Medical tourism – Alzheimer’s style
More Alzheimer’s patients finding care far from home | Nation & World | The Seattle Times. This article looks at the direction in which Alzheimer’s care may be shifting. There are currently 44 million Alzheimer’s patients globally with 135 million projected by 2050. Even now, Western spouses and family members are faced with an insufficient supply of qualified nurses and facilities, while other countries provide cheaper – and to some minds, better – care for those suffering from an illness for which very few effective treatments have been developed, and that is always fatal.
The treatment center that is the major focus of this Associated Press article is located in Thailand – the Baan Kamlangchay center. Additional elder care options in other countries are mentioned, such as the Philippines, Eastern Europe, Spain, Greece, and Ukraine. Cost is the driving force of those who are “exporting” (not my word) the elderly to these foreign countries. One gentleman from Switzerland brought his 65-year old wife to Baan Kamlangchay because the monthly cost for her Alzheimer’s care ($3,800) is a third of what he would pay in his own country and he states that the staffing ratios are far better, and the activities more engaging. In the Philippines, care is offered to Americans for $1,500 to $3,500 a month, compared to the average of $6,900 for a private room in a skilled nursing facility in the United States, according to the American Elder Care Research Organization.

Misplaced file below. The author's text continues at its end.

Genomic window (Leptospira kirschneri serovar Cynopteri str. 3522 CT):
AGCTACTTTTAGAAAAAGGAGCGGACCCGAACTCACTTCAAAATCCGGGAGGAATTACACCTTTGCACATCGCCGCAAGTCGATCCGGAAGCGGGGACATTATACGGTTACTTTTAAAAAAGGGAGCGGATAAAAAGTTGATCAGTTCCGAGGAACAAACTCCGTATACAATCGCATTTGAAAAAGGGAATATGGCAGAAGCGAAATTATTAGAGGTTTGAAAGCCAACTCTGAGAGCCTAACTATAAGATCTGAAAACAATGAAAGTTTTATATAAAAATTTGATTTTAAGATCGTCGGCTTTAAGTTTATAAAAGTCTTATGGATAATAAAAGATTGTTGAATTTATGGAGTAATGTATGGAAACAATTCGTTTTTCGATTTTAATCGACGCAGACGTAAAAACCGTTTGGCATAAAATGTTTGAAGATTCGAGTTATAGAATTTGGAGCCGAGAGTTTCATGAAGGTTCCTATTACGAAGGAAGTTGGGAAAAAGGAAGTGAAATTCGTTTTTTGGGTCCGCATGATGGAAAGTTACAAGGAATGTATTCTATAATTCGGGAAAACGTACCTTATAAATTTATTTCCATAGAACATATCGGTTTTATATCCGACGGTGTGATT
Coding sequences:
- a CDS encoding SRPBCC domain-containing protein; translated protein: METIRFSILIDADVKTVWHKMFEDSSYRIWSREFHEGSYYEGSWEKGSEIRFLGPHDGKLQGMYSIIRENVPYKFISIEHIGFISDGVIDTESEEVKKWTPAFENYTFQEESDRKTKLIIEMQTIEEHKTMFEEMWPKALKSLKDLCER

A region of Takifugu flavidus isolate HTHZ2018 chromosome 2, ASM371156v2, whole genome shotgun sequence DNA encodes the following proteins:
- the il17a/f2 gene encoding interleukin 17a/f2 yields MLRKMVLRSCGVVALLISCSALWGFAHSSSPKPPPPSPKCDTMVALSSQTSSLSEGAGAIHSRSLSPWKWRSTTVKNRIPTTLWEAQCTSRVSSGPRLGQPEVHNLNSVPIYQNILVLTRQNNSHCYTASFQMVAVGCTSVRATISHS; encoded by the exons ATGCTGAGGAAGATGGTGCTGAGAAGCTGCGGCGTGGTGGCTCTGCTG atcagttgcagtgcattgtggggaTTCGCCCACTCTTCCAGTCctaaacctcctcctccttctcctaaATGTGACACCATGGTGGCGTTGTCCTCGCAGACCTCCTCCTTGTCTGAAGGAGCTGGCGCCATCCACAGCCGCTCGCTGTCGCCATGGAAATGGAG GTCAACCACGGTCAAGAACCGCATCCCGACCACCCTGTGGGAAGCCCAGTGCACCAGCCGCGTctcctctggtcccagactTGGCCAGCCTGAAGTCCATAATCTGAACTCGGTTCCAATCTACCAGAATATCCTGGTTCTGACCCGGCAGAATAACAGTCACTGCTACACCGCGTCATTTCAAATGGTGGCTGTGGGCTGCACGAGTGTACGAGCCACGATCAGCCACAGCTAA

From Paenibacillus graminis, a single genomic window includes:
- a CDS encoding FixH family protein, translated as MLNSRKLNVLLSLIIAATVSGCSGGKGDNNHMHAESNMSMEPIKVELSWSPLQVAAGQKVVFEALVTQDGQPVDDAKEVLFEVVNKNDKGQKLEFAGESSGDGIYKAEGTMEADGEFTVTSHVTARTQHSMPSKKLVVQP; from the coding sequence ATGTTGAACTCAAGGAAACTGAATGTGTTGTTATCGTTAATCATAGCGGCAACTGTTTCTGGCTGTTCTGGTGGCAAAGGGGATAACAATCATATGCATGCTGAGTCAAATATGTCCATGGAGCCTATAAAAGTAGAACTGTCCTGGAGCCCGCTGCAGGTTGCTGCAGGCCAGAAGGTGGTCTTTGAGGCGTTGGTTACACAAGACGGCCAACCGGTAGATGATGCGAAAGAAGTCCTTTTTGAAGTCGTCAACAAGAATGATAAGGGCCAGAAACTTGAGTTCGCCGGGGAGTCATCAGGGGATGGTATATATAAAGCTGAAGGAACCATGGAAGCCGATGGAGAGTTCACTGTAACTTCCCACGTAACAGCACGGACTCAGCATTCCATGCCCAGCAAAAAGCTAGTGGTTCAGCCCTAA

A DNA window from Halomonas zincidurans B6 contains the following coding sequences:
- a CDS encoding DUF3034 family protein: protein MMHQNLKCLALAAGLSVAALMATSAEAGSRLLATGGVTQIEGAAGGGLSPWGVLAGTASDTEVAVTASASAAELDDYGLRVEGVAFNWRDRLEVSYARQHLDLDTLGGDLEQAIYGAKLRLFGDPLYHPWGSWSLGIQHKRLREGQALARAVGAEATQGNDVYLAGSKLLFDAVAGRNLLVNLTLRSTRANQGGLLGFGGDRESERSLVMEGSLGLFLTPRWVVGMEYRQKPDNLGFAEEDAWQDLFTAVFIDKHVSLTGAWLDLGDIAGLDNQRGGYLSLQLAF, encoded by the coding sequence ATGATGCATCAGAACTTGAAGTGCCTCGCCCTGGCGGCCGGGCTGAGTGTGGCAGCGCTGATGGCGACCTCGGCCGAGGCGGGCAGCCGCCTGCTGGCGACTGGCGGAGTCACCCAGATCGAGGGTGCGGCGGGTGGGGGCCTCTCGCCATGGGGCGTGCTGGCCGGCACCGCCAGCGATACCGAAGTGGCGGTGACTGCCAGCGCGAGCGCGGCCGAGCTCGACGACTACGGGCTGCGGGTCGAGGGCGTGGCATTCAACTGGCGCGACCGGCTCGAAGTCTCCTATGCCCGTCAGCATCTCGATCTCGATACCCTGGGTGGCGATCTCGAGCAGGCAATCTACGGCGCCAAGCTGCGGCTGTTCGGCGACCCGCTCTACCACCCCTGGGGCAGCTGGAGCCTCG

Cost shouldn’t be the only consideration, however, when moving a loved one into Alzheimer’s or dementia care – and that applies to every country in which that care is available. What are the training requirements for those who will be providing this disease-specific care for your loved one? What type of governmental or social service oversight is in place to protect and advocate for the rights of those patients who can not advocate for themselves? The latter question becomes extremely relevant when the patients’ families are not around to observe care on an ongoing basis. In the previous paragraph I mentioned the man who brought his 65-year old wife from Switzerland to Thailand for care. He is now faced with the very difficult decision of perhaps leaving his wife of 41 years in the facility, and returning to Switzerland to carry on the rest of his life.
That’s a decision unbearable in its emotional implications.
What are your thoughts? Are you willing to become an expatriate should this medical need present itself in your life?